In her debut collection of essays, One Day We’ll All Be Dead and None of This Will Matter, Scaachi Koul delivers expansive and flowing writing, and lemon-sharp humour.
Koul will be appearing at the Open Book Festival in Cape Town this week.
One Day We’ll All Be Dead and None of This Will Matter
The blaze of popularity enjoyed by the essay form is in no small part due to the fact that it allows many authors—mainly men—the space to explain, to expound and to extol. We have seen a great many instances of the Man Essay, in which writers explain things both great and small (‘The Joy of Cornflakes’, ‘Why Donald Trump is Not The Worst Thing That will Happen To Us’, etc.) in a whirl of finely wrought sentences and stylish turns of phrase.
Behind much of the latter-day rejoicing in the essay form is the banalisation of knowledge, where the exhibition of knowing is two parts personal story and a healthy sprinkling of epiphany, which is simply the act of giving meaning to all the details you’ve stacked up. The good essay is indeed a thing of joy to behold, but too many recent collected essays are simply a bouquet of off-cuts and discarded mutterings in which the author is at pains to demonstrate their finely grained—yet casual—powers of noticing. What is being said doesn’t really matter, as long as you can say it over three or four thousand longform words.
Not so with Scaachi Koul’s collection One Day We’ll All Be Dead and None of This Will Matter. This is a tightly arranged set of ten astonishingly incisive pieces, which cluster around ideas of identity, belonging and alienation. Written in the confessional voice, the essays texture the world of the author in a way that is vitally human in moments of anger, shame, vulnerability and laughter.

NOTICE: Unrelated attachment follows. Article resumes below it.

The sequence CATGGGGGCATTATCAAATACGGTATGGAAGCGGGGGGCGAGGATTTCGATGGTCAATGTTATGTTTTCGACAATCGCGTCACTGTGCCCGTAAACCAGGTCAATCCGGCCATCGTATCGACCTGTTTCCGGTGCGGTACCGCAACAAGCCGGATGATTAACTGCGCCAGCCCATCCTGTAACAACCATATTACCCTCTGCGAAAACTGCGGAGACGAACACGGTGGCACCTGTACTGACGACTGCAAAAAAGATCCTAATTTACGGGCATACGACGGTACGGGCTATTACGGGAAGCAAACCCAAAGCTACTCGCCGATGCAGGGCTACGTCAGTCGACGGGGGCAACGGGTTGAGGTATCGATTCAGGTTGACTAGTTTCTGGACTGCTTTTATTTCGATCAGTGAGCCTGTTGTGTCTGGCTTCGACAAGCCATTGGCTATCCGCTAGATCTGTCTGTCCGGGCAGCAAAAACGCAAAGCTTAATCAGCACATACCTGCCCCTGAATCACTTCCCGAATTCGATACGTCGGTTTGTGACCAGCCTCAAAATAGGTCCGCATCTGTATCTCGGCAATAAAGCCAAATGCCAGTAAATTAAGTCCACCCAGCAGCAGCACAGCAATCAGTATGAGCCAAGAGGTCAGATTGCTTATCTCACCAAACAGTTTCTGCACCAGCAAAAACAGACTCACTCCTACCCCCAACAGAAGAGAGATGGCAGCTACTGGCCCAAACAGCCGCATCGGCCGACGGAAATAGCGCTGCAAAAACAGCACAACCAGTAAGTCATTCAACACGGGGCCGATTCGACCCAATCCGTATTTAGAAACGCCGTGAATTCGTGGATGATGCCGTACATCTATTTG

The culture Koul brings into relief will be familiar if you’ve seen the television series Master of None: the story of a second-generation immigrant millennial whose parents were part of the generation that sought a better life for themselves. Koul’s parents are Indian, and the family has immigrated to a Canada that is determined to exclude them. But Koul is not so much explaining this state of being to a Western audience as inhabiting it in order to comment on that way of looking that defines brown people as inscrutably other.
What gives the collection much of its lemon-sharp humour is Koul’s account of the constant imposition of said feeling of otherness. Remarking on how, when she was a child, white people had always asked where she was from, she dryly describes how her answer would prompt the typical banalities anyone deemed other encounters in such an exchange:
‘Oh, I hear India is amazing! Does your mom make curry?’ Then I would shrug and say, yeah, sure, I guess she does, but isn’t that like me asking if your mom boils water?
Koul writes in a conversational style that calls to mind Miranda July and marks her distinctively as belonging to Generation Cringe. Like Broad City or Mindy Kaling’s The Mindy Project, the writing engages some of the broad taboos many of us have regarding what women—or womyn—should say and/or do. So when she says ‘at our cores, we are all swirling masses of infectious disease, pulsating orbs of pus, moist tubes filled with piss and shit’, it’s a swig of bitter-beer vivid realism unfettered by propriety.
The collection buzzes with the language of the present. Everything is witty and socially sensitive and brimming with the intensity of detail befitting of a writer who earned her stripes at BuzzFeed. But the pieces don’t have the impatient scatterings of detail that marks online writing. Witness Koul’s patient unfolding of a traditional arranged marriage in the essay ‘Aus-piss-ee-ous’ (say it out loud), in which a trip to India becomes a dense layering of ideas around what it means to experience a culture that both claims and estranges. Koul treats her subject matter with a welcome degree of sensitivity, tethering her feminist subjectivity to a capacious understanding of the contradictions of life in India. This explication of her familial ties proves correct her assertion that ‘a place, any place, can be beautiful and perfect and damaged and dangerous at the same time.’